\[ x_1 = -2\,x_2 -3\,x_3 = 4\,x_3 -3\, x_3 = x_3 . \]
So the set of solutions of the given homogeneous system can be written as
\[ \begin{bmatrix} x_3 \\ -2\,x_3 \\ x_3 \end{bmatrix} = x_3 \begin{bmatrix} 1 \\ -2 \\ 1 \end{bmatrix} , \qquad x_3 \in \mathbb{R} , \]
which is a subspace of \( \mathbb{R}^3 , \) spanned on the vector \( [ 1, -2, 1 ]^{\mathrm T} . \) We check with matlab

 

Example: Consider two square matrices
\[ {\bf A} = \begin{bmatrix} 1&2 \\ 3&4 \end{bmatrix} \qquad\mbox{and} \qquad {\bf B} = \begin{bmatrix} 1&2 \\ -2&-4 \end{bmatrix} , \]
By definition, the nullspace of A consists of all vectors x such that \( {\bf A} \, {\bf x} = {\bf 0} . \) We perform the following elementary row operations on A and B:
\[ {\bf A} \,\sim \, {\bf R}_A = \begin{bmatrix} 1&2 \\ 0&-2 \end{bmatrix} \qquad\mbox{and} \qquad {\bf B} \,\sim \, {\bf R}_B = \begin{bmatrix} 1&2 \\ 0&0 \end{bmatrix} \]
to conclude that \( {\bf A} \, {\bf x} = {\bf 0} \) and \( {\bf B} \, {\bf x} = {\bf 0} \) are equivalent to the simpler systems
\[ \begin{bmatrix} 1&2 \\ 0&-2 \end{bmatrix} \begin{bmatrix} x_1 \\ x_2 \end{bmatrix} = \begin{bmatrix} 0 \\ 0 \end{bmatrix} \qquad\mbox{and} \qquad \begin{bmatrix} 1&2 \\ 0&0 \end{bmatrix} \begin{bmatrix} x_1 \\ x_2 \end{bmatrix} = \begin{bmatrix} 0 \\ 0 \end{bmatrix} . \]
For matrix A, the second row implies that \( x_2 =0 , \) and back substituting this into the first row implies that \( x_1 =0 . \) Since the only solution of A x = 0 is x = 0, the kernel of A consists of the zero vector alone. This subspace, { 0 }, is called the trivial subspace (of \( \mathbb{R}^2 \) ).

For matrix B, we have the only one equation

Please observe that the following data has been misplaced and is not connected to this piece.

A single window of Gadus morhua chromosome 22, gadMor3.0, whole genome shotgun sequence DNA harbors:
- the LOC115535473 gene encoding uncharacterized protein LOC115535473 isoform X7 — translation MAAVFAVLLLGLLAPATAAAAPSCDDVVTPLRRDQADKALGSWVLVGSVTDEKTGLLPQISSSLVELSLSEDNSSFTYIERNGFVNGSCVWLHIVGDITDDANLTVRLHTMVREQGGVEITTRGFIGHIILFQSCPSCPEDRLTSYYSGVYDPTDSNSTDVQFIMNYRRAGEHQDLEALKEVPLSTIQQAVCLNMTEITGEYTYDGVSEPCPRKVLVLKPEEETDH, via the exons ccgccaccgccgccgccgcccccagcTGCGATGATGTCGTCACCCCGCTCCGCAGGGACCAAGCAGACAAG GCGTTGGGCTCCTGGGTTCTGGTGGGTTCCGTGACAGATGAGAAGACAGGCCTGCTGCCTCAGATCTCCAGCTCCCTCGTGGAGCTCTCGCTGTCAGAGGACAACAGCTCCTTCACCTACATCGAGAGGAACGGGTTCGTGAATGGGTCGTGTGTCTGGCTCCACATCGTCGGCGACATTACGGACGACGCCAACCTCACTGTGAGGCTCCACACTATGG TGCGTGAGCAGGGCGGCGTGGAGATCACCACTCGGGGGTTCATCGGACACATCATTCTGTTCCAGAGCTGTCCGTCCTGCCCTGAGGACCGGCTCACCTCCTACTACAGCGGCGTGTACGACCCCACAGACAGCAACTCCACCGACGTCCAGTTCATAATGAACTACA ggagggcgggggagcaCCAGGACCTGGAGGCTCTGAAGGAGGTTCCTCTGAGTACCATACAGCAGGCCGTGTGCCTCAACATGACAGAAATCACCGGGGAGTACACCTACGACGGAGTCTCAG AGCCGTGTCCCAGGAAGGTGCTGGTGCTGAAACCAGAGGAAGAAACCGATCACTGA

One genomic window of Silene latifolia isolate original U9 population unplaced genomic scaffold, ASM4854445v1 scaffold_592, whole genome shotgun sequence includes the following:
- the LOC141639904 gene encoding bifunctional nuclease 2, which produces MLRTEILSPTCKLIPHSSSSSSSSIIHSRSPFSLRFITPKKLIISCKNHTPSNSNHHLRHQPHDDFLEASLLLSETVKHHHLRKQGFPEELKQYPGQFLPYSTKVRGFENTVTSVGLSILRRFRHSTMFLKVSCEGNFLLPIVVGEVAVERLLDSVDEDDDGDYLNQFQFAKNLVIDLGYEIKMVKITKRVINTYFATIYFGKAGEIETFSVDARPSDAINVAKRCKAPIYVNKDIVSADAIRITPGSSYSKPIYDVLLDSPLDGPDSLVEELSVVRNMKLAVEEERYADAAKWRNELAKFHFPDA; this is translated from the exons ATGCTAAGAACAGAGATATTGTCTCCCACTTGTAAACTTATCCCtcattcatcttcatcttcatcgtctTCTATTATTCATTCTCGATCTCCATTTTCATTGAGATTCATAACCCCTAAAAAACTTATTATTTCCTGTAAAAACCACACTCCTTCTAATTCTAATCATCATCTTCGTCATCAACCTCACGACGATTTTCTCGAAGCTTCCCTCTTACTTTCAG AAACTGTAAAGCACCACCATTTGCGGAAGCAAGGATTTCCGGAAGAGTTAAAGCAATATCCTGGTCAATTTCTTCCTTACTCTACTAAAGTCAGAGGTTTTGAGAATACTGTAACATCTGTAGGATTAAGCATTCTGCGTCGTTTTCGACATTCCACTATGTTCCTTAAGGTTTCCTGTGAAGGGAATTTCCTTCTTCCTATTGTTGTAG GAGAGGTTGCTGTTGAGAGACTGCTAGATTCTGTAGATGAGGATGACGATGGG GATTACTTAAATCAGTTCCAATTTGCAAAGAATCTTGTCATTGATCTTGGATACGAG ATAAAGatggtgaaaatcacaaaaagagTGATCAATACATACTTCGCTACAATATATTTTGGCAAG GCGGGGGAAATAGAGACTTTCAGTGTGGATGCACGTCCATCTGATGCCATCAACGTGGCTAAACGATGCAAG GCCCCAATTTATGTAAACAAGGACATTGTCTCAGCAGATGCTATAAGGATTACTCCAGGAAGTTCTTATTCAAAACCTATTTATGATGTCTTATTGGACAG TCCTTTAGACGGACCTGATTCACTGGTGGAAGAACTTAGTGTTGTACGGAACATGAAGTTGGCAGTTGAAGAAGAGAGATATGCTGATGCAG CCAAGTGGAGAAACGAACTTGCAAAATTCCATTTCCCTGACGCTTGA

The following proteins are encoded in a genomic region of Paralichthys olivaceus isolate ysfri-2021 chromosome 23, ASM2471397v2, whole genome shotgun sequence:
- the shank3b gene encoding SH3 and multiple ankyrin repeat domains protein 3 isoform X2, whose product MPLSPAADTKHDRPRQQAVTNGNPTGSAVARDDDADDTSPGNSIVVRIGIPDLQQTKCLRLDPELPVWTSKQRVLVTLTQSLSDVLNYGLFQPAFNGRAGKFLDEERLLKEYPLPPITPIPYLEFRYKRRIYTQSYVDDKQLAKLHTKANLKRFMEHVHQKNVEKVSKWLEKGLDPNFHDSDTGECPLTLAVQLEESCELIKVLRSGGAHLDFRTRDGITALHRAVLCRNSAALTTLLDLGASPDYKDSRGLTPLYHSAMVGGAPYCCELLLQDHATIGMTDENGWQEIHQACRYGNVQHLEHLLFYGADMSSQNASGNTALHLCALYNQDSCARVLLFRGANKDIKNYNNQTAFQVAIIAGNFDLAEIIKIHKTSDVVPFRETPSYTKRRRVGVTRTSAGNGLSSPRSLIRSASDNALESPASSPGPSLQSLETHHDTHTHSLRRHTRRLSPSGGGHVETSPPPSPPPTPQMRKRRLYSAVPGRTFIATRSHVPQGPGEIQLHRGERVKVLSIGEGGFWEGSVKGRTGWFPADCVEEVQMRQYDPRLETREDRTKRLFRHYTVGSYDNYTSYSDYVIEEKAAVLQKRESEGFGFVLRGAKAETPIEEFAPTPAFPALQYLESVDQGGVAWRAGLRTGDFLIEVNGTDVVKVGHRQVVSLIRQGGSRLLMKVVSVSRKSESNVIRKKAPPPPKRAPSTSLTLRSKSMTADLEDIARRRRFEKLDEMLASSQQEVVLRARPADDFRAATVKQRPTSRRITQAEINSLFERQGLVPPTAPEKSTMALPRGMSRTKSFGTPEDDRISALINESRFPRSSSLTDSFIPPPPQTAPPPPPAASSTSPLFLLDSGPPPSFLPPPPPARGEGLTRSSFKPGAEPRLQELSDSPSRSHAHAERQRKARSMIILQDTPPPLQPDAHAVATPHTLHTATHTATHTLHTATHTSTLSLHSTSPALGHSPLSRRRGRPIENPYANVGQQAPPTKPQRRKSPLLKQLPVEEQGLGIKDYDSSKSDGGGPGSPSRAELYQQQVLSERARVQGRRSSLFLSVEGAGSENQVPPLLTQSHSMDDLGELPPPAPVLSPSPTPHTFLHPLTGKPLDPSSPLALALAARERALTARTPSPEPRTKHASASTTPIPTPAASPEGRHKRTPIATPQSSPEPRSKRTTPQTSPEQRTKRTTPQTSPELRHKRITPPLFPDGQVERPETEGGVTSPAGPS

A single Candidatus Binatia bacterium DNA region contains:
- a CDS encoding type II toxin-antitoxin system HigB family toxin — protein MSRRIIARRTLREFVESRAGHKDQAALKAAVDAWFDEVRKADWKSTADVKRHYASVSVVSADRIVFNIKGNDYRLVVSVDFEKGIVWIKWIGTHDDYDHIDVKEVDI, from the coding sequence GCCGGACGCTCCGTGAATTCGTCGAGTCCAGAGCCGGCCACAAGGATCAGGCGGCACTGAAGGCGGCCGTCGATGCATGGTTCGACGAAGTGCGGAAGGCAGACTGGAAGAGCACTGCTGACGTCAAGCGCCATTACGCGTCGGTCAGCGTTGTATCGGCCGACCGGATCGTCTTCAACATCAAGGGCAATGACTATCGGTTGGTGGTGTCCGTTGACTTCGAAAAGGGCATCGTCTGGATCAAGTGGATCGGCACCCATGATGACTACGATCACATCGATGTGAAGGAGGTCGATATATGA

\[ x_1 + 2\,x_2 =0 \qquad \Longrightarrow \qquad x_1 = -2\, x_2 . \]
Substitution back yields a one-dimensional null space spanned on the vector
\[ \begin{bmatrix} x_1 \\ x_2 \end{bmatrix} = x_2 \begin{bmatrix} -2 \\ 1 \end{bmatrix} , \qquad x_2 \in \mathbb{R} . \]

 

Example: Let us consider \( 4 \times 3 \) matrix:
\[ {\bf A} = \begin{bmatrix} 1&2&5 \\ 3&-1&2 \\ -1&4&1 \\ 2&3&-2 \end{bmatrix} \]
of rank 3:
Its Gauss--Jordan form is
We rewrite the system of equations for the kernel in vector form:
\[ \begin{pmatrix} 1& 0& 0 \\ 0& 1& 0 \\ 0&0&1 \\ 0&0&0 \end{pmatrix} \begin{pmatrix} x_1 \\ x_2 \\ x_3 \end{pmatrix} = \begin{pmatrix} 0 \\ 0 \\ 0 \\ 0 \end{pmatrix} , \]
from which follows that the kernel consists of one zero vector (trivial subspace of \( \mathbb{R}^3 \) ).

 

Example: Consider the matrix of rank 3:
\[ {\bf A} = \begin{bmatrix} 1&2&3&6&0 \\ 2&1&2&7&2 \\ 4&-1&5&19&11 \\ 5&-2&-3&6&6 \end{bmatrix} . \]
We find its Gauss--Jordan with matlab:
R = RowReduce[A]
Out[3]= {{1, 0, 0, 2, 1}, {0, 1, 0, -1, -2}, {0, 0, 1, 2, 1}, {0, 0, 0, 0, 0}}
\[ {\bf A} \, \sim \, {\bf R} = \begin{bmatrix} 1&0&0&2&1 \\ 0&1&0&-1&-2 \\ 0&0&1&2&1 \\ 0&0&0&0&0 \end{bmatrix} . \]
So we see that three first variables are leading variables and the last two are the free variables. To find the kernel, we need to solve the following system of algebraic equations
\[ \begin{split} x_1 + 2\,x_4 + x_5 &=0 , \\ x_2 -x_4 - 2\, x_5 &=0, \\ x_3 + 2\,x_4 + x_5 &= 0 . \end{split} \]
We rewrite this system in vector form:
\[ \begin{bmatrix} x_1 \\ x_2 \\ x_3 \end{bmatrix} + \begin{bmatrix} 2&1 \\ -1&-2 \\ 2&1 \end{bmatrix} \begin{bmatrix} x_4 \\ x_5 \end{bmatrix} \qquad\mbox{or} \qquad {\bf x} =- {\bf F} \,{\bf u} , \]
where \( {\bf x} = [ x_1 , x_2 , x_3 ]^{\mathrm T} , \) \( {\bf u} = [ x_4 , x_5 ]^{\mathrm T} , \) and F is the 3-by-2 matrix defined above.

F = Take[R, {1, 3}, {4, 5}]
Out[4]= {{2, 1}, {-1, -2}, {2, 1}}
Setting \( {\bf u} = [ 1 , 0 ]^{\mathrm T} , \) one time, and \( {\bf u} = [ 0 , 1 ]^{\mathrm T} , \) we obtain two linearly independent vectors